It’s the thing that drives me most and yet conversely can be my Achilles Heel. The intense love and desire to nurture, protect and advocate for a child with a disability can be something of a double edged sword. A couple of times recently while on duty giving autism presentations I have experienced a little of the raw emotion that can so affect my functioning. Hearing the first person account of a wonderful autistic woman provided an insight into some of the challenges in the life of an autistic child. It was a chance to catch a glimpse of the experiences usually masked by the limitations of autism and as such I was spell bound. I was also trying hard to hold my feelings together. The chance to gain a degree of this type of understanding is so very valuable. To hear it first hand can evoke powerful emotions. The price of feeling a little wobbly was on reflection worth paying.
These emotions, whether triggered intentionally or not can be a great disadvantage in formal care reviews for parents and carers and is something that requires to be acknowledged and avoided where possible. Whether it be losing your temper, becoming upset or simply being intensely uncomfortable showing vulnerability in the headlights of a gathering of professionals it is one of the most common difficulties faced by parents and carers. It is a structural inequality in a system set up for professionals by professionals.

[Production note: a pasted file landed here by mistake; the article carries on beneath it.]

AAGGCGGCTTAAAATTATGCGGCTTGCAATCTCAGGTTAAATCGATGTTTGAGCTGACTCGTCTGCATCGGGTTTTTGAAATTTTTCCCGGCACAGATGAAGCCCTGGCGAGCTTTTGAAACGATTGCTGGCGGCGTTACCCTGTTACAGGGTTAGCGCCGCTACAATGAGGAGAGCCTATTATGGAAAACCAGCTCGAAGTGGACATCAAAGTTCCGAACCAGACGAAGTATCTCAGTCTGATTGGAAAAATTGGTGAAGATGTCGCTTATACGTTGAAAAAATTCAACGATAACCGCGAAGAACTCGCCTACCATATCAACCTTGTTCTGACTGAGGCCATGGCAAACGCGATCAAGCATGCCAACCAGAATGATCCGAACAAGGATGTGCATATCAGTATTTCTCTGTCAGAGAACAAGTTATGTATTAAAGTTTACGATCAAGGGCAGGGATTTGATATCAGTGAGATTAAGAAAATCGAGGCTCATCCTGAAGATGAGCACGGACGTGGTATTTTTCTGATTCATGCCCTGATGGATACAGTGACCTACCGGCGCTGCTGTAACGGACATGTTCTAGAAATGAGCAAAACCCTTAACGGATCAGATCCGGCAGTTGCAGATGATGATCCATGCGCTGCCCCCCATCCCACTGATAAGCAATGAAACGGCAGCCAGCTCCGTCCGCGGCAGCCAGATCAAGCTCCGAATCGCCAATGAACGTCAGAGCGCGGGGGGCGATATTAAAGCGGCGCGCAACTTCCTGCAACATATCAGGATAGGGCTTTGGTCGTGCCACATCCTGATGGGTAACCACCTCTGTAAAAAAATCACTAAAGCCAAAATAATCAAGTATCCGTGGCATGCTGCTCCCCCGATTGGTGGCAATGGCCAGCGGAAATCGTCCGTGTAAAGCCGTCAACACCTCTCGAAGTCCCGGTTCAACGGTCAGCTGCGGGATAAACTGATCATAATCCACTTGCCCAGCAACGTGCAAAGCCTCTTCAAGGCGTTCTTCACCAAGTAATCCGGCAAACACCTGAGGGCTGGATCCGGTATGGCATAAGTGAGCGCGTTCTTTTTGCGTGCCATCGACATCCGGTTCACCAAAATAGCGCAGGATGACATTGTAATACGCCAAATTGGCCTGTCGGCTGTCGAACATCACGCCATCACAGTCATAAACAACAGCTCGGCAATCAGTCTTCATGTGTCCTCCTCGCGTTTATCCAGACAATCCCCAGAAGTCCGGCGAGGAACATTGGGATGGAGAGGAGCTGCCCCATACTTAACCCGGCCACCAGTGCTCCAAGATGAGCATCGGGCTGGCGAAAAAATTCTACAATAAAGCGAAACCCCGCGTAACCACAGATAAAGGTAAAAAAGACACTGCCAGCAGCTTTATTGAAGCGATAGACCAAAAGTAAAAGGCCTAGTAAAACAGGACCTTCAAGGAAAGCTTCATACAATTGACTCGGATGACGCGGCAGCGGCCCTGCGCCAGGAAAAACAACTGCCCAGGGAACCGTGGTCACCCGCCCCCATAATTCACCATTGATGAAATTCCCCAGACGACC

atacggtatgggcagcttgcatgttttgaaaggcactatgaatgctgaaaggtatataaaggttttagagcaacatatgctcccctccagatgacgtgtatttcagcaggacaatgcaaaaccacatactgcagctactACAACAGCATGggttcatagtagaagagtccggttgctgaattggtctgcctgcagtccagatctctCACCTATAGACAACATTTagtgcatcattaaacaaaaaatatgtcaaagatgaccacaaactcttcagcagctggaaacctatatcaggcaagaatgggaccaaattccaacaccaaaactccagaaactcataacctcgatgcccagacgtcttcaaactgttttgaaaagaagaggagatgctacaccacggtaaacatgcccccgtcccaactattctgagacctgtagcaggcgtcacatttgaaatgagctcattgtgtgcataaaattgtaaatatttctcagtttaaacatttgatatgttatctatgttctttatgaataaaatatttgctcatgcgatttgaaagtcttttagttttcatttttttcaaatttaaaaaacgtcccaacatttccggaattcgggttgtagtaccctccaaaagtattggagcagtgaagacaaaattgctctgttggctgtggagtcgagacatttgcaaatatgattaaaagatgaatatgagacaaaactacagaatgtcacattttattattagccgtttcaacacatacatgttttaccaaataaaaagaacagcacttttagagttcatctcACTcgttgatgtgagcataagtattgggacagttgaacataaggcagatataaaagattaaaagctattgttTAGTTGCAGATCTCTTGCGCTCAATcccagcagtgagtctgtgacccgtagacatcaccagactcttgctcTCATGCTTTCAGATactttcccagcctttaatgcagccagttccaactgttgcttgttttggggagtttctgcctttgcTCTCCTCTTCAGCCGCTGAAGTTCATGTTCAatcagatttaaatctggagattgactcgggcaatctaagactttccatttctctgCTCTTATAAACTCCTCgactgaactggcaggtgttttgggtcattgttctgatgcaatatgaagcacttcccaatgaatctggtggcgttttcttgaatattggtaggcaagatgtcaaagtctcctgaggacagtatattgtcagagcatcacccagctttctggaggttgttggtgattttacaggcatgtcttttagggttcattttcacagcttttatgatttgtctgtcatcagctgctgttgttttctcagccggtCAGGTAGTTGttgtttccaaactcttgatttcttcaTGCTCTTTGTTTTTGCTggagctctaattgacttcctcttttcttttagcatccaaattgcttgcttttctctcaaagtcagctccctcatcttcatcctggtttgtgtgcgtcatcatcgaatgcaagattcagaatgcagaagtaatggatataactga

This week I have upgraded my page into more of a website.(inspiredbyautism.org) I have started to include further information that I hope is helpful. Under the Carer’s Resources menu you will find some tips for negotiating reviews. Stay strong and remember that displays of emotion arise from your deep love and care.